Are you going to offer exclusivity? Most channel partners are going to ask you for it. Within the European Union you cannot legally provide geographic exclusivity, because a reseller from one country cannot be prohibited from selling to any other country

* Channel conflict

This is the #1 issue in most markets. If you are going to sell direct, either from the Web or through a company owned office, it is very difficult to build a motivated channel

Basic Rules of Channel Development

*Be selective, resellers aren’t

As discussed earlier, resellers are notorious for signing agreements for a wide range of products, as long as there is no real commitment. Make sure you qualify your prospects carefully, and don’t be afraid to say no. It is simply too expensive to support non-producing channel partners

*Don’t overpopulate the markets

Keep in mind that most markets are going to be smaller than you think. Brazil is the 7th largest ICT market in the world, yet it is less than 2% of the world ICT spend. As another example, there are more mainframes in Chicago than there are in any European country

*Set reasonable targets

Make sure you set targets that allow you to get rid of under-performers, but setting unreasonably high targets only creates problems

*Don’t publish prices on the Web

This is a big issue with channel partners, because local pricing tends to vary from market to market. Publishing your prices, if they are lower than standard international pricing, can make life difficult for your partners


Absence does not make the heart grow fonder. Stay in regular contact through phone calls, e-mails and visits


Channel partners control the sales process. They make the sale, install the product and provide support. Marketing partners influence the purchase decision, but don’t control the sales process.

Referral Agents

Typically individuals who have good contacts in large organizations, and can arrange a high-level introduction. They rarely acquire any product knowledge, and do not actively participate in the sales process.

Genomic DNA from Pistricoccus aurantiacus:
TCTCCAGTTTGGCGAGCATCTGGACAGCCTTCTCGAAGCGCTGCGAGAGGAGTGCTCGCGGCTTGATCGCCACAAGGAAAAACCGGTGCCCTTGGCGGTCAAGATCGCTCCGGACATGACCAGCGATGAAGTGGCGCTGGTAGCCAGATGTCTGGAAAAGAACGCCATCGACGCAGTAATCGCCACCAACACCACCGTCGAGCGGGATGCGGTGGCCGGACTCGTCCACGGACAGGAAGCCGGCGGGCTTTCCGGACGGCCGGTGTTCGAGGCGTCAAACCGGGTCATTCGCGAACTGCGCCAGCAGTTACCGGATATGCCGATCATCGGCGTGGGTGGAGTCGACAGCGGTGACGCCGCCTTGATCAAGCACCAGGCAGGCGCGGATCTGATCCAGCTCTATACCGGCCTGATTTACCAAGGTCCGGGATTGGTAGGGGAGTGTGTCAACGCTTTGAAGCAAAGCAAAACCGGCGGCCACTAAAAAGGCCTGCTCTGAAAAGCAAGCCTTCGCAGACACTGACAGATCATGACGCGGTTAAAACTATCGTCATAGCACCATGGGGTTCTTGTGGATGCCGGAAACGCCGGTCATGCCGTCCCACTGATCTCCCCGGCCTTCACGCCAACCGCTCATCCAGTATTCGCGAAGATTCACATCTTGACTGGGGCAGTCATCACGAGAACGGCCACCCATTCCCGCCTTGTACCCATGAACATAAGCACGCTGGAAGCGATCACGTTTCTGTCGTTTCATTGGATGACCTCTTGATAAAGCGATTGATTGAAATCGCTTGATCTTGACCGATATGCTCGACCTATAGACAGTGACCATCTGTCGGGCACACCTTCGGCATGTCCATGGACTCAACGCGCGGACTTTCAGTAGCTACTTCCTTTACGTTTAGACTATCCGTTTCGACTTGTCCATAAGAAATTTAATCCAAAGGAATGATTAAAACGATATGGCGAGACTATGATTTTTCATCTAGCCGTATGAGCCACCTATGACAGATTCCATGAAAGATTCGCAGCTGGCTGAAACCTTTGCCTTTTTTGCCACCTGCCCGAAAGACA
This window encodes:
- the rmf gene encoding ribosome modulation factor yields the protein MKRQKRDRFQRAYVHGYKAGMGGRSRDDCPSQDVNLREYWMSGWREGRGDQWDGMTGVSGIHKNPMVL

Low cost of marketing, since they typically work on a referral fee that is paid only if a sale occurs


Don’t have the horsepower to help close the deal, so once the introduction is made you are on your own

Marketing Agents

More sales-oriented organizations do this for a living, but do not have a technical support infrastructure to handle installation and after-sales support.


Will usually go through enough product training to make the initial presentation and qualify the prospects, so you get involved when there is a documented need.


A higher commission than referral agents, but you still have to close the sale, handle the installation and provide after sales support

Systems Integrators & Consultants

Integrators and consultants work with their clients to provide a total solution, and can include specific products when they are appropriate.


Have the credibility to recommend include your product in a solution, so a sale is more likely to occur


Not product focused, so volumes will be low. They also tend to be involved with large projects that might require customization of your code, which could lead to significant hidden costs

Hardware Bundling